Brand Purpose Greenwashing Sustainability

Why Unilever thinks purpose is pointless for some brands


By Gordon Young, Editor-in-Chief

October 27, 2023 | 8 min read

The Drum’s founder, Gordon Young, wonders whether Unilever has lost its real purpose in pursuit of ESG.


With an advertising spend approaching $8bn and a ranking in the top three or the world’s biggest marketing spenders, Unilever is undoubtedly a trendsetter.

In 2019, under the stewardship of Alan Jope, it embraced the purpose agenda, decreeing that all brands from Knorr Stock Cubs to Marmite should stand for something.

It set the tone for a rush to purpose across the marketing sector - as others followed suit, citing evidence that consumers demanded that their relationship with brands went beyond the transactional. Consumers wanted their mayonnaise, for example, to align with their values. Any brand that embedded a value-led approach into strategy was awarded higher sales and loyalty. Or were they?

Fast forward four years and Jope has been deposed by unhappy shareholders who grumbled he took his eye off the ball, depressing their returns in the process. And in his place is new CEO Hein Schumacher, who was seemingly putting profit before purpose yesterday.

He said that for some brands, at least, a social mission “simply won’t be relevant, or it will be an unwelcome distraction.” Adding: “I believe that social and environmental purpose is not something we should force fit on every brand.”

Terry Smith, one of Britain’s best-known investors, will agree. A Unilever shareholder was particularly outspoken about the strategy that evolved under Jope, describing it as ‘virtual signaling.’

He said in January, “A company which feels it has to define the purpose of Hellman’s mayonnaise has, in our view, clearly lost the plot.”

So, is this evidence of the world’s peak purpose? Will this development permit other brands to return to their core mission of money-making?

There is no doubt there is a correction taking place. Several factors are conspiring to concentrate minds. They include:

Reputational risk. Taking a stance on some issues is no longer risk-free for brands, as many of the central premises of purpose become contested. NatWest Bank, Bud Light and Web Summit are three organizations that destroyed value by becoming embroiled in controversy. Unilever brand Ben & Jerry’s is another cautionary tale after it tried to ban its products in the occupied Palestinian Territories in 2021, sparking a major row. The ice-cream brand has been silent on the current crisis.

Economic and political uncertainty. This has changed the priorities of both consumers and brands. With energy security under threat, many see demands by the likes of Just Stop Oil as reckless. And, of course, it is hard for corporates to talk about inclusivity when they may need to exclude some of their staff members through redundancy. With a cost of living crisis, in today’s world price could trump purpose. Other brands, like Victoria’s Secret, also believe their focus on body positivity has had a negative impact on sales. Its messaging now focuses on fun, which may be more seductive in these dreary times.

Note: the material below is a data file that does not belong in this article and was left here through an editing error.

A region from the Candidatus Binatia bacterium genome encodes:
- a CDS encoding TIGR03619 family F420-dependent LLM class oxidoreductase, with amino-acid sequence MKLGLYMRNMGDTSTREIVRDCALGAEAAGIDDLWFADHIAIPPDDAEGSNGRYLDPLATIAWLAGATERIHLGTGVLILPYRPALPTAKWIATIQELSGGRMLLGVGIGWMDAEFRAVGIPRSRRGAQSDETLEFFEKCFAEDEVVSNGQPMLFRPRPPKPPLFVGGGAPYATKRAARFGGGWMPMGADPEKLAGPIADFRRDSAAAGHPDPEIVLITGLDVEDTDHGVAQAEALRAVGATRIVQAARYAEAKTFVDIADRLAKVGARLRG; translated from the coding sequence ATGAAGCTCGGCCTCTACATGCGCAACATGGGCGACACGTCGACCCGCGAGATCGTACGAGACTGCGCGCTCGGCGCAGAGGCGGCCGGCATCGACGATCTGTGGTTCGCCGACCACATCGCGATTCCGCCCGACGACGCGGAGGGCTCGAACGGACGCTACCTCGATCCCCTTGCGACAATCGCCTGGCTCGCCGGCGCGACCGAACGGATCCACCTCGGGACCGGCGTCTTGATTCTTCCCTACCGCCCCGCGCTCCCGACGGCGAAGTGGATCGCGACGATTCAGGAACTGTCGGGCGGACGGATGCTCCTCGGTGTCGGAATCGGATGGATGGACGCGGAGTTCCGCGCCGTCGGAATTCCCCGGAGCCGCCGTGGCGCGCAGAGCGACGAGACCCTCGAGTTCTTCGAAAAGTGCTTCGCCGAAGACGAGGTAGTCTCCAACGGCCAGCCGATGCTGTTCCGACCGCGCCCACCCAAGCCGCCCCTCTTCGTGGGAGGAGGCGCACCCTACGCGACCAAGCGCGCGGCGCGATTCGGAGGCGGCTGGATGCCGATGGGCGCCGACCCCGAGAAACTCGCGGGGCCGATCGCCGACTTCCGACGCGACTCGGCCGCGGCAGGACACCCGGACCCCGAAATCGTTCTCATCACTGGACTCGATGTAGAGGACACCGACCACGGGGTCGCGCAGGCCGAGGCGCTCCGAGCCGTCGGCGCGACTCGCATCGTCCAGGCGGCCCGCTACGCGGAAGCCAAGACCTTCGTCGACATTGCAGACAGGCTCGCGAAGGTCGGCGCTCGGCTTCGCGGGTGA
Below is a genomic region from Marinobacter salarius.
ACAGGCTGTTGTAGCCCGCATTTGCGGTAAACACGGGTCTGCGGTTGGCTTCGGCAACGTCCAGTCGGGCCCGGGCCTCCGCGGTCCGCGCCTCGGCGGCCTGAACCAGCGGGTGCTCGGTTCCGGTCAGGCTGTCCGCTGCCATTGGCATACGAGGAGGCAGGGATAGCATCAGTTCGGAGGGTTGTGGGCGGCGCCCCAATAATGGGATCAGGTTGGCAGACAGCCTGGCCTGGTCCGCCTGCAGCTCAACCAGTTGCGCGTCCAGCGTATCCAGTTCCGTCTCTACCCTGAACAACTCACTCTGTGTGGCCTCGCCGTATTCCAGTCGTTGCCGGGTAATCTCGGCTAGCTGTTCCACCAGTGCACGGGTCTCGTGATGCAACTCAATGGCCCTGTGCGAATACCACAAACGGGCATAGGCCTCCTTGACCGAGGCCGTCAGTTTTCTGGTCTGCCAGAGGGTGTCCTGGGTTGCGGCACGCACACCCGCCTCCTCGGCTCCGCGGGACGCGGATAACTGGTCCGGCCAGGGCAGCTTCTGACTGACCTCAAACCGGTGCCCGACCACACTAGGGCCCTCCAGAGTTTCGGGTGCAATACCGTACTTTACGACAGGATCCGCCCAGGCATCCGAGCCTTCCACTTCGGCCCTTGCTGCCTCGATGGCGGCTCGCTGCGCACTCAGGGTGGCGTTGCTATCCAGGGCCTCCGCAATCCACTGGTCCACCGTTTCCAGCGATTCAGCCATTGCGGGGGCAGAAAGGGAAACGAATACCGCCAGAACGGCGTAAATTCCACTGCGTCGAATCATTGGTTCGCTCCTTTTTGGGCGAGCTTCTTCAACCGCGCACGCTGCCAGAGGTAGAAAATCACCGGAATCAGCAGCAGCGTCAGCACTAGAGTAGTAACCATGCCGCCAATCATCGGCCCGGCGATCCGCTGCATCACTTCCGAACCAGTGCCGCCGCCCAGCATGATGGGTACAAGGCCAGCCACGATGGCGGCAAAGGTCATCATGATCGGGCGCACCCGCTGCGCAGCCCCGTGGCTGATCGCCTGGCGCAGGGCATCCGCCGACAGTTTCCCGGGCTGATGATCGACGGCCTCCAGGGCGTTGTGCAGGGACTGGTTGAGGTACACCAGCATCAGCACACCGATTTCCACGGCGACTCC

Consumer cynicism. Other research suggests consumers are fed up with coming across messages about world problems on their food cartons. And many do not see brands as the best people to lecture them as they are deemed to be very much part of the problem. If Unilever truly believes, some may say, in saving the planet, maybe it should stop producing many of the brands that clutter up every shower stall in the developed world, or better still, close down completely! (not my view, obviously).

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Elsewhere, there are also signs of a correction. The financial markets seem to be turning their backs on environmental, social and governance (ESG) metrics to focus on old-fashioned profit.

Ashely Kelty, head of oil and gas research and Panmure Gordon, said: “People want companies to stick to what they are supposed to be doing. Shareholders are saying: ‘We don’t care which causes you support. We want to make money’.”

But if the world did become too purpose-focused, there could be a danger that the pendulum may now be about to swing too far back the other way.

Because purpose can pay, you need to look no further than Unilever for evidence. For example, there is little doubt that its strategy around Dove has not only tackled critical social issues but helped double brand sales on one level while maintaining a category-beating margin. I note that it has just launched a new partnership with Nike to encourage more young women to engage in sports, another brilliant iteration of the strategy.

Through the passion that purpose arouses, there are certain inalienable fundamentals. As Dove proves, purpose can help the world and help businesses if the cause is authentic, relevant and part of a long-term strategy.

However, a strategy based on how a product directly solves a problem for a consumer is also legitimate. And I do agree with Smith’s analysis; people do not expect every product to save the world.

But a key point to remember is that profit-making is the most socially responsible thing a business can do. That way, they help their customers, create employment and contribute to the tax base. That allows the community as a whole to take steps to make the world a better place.

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